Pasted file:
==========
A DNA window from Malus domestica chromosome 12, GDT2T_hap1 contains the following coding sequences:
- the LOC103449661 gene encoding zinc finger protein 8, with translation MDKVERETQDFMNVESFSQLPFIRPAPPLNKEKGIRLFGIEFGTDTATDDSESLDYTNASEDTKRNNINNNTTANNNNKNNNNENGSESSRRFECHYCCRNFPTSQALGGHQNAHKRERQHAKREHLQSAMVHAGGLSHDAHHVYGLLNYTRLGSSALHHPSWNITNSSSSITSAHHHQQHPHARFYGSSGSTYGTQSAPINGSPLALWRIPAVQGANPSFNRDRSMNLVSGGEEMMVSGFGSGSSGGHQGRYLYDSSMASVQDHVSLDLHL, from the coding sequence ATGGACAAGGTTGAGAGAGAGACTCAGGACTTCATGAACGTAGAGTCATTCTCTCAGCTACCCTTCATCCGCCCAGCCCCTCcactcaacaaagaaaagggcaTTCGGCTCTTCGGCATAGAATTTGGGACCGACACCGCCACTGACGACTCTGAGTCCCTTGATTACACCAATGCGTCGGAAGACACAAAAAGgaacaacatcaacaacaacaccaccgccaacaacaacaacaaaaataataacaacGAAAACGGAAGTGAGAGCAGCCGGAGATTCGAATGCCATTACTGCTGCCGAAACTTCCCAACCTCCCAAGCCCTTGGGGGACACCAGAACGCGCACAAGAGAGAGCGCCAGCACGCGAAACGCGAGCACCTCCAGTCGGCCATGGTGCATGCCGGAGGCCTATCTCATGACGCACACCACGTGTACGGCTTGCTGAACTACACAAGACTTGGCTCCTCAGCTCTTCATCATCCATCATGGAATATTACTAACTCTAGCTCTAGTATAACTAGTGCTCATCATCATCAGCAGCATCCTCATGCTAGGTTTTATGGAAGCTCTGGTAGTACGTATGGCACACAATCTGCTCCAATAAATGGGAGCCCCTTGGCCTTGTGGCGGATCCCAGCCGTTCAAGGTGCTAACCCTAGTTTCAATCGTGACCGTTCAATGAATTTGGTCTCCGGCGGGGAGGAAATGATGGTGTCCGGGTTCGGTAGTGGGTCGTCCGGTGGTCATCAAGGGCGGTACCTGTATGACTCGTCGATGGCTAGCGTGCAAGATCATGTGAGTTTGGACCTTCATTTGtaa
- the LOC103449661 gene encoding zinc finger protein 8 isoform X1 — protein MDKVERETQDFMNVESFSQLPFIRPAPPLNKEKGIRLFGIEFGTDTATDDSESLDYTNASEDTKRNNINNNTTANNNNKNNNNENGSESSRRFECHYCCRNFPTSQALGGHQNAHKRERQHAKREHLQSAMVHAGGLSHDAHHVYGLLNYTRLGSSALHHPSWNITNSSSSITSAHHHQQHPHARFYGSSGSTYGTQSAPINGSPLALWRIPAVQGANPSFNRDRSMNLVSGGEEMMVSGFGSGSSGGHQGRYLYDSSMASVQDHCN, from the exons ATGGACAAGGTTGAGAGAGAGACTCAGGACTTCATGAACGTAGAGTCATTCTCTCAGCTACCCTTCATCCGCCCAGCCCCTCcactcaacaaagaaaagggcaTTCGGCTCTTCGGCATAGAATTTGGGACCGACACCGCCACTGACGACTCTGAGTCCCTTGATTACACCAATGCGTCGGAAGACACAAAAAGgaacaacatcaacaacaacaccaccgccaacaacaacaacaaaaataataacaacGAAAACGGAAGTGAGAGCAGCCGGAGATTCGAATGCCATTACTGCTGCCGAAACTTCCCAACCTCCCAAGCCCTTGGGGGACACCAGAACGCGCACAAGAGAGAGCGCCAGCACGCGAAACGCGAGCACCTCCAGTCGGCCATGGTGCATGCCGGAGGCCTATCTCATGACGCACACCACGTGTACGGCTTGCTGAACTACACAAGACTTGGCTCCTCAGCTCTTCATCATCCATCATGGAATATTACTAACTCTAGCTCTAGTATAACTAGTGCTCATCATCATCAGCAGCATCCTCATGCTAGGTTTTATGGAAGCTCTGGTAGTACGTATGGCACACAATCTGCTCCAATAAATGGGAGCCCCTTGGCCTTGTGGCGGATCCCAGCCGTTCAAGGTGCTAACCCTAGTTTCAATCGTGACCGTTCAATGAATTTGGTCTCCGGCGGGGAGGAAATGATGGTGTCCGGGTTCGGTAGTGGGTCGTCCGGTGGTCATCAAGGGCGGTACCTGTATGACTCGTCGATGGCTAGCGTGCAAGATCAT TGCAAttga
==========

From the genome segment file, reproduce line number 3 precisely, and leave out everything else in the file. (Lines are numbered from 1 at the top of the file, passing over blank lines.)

- the LOC103449661 gene encoding zinc finger protein 8 isoform X1 — protein MDKVERETQDFMNVESFSQLPFIRPAPPLNKEKGIRLFGIEFGTDTATDDSESLDYTNASEDTKRNNINNNTTANNNNKNNNNENGSESSRRFECHYCCRNFPTSQALGGHQNAHKRERQHAKREHLQSAMVHAGGLSHDAHHVYGLLNYTRLGSSALHHPSWNITNSSSSITSAHHHQQHPHARFYGSSGSTYGTQSAPINGSPLALWRIPAVQGANPSFNRDRSMNLVSGGEEMMVSGFGSGSSGGHQGRYLYDSSMASVQDHCN, from the exons ATGGACAAGGTTGAGAGAGAGACTCAGGACTTCATGAACGTAGAGTCATTCTCTCAGCTACCCTTCATCCGCCCAGCCCCTCcactcaacaaagaaaagggcaTTCGGCTCTTCGGCATAGAATTTGGGACCGACACCGCCACTGACGACTCTGAGTCCCTTGATTACACCAATGCGTCGGAAGACACAAAAAGgaacaacatcaacaacaacaccaccgccaacaacaacaacaaaaataataacaacGAAAACGGAAGTGAGAGCAGCCGGAGATTCGAATGCCATTACTGCTGCCGAAACTTCCCAACCTCCCAAGCCCTTGGGGGACACCAGAACGCGCACAAGAGAGAGCGCCAGCACGCGAAACGCGAGCACCTCCAGTCGGCCATGGTGCATGCCGGAGGCCTATCTCATGACGCACACCACGTGTACGGCTTGCTGAACTACACAAGACTTGGCTCCTCAGCTCTTCATCATCCATCATGGAATATTACTAACTCTAGCTCTAGTATAACTAGTGCTCATCATCATCAGCAGCATCCTCATGCTAGGTTTTATGGAAGCTCTGGTAGTACGTATGGCACACAATCTGCTCCAATAAATGGGAGCCCCTTGGCCTTGTGGCGGATCCCAGCCGTTCAAGGTGCTAACCCTAGTTTCAATCGTGACCGTTCAATGAATTTGGTCTCCGGCGGGGAGGAAATGATGGTGTCCGGGTTCGGTAGTGGGTCGTCCGGTGGTCATCAAGGGCGGTACCTGTATGACTCGTCGATGGCTAGCGTGCAAGATCAT TGCAAttga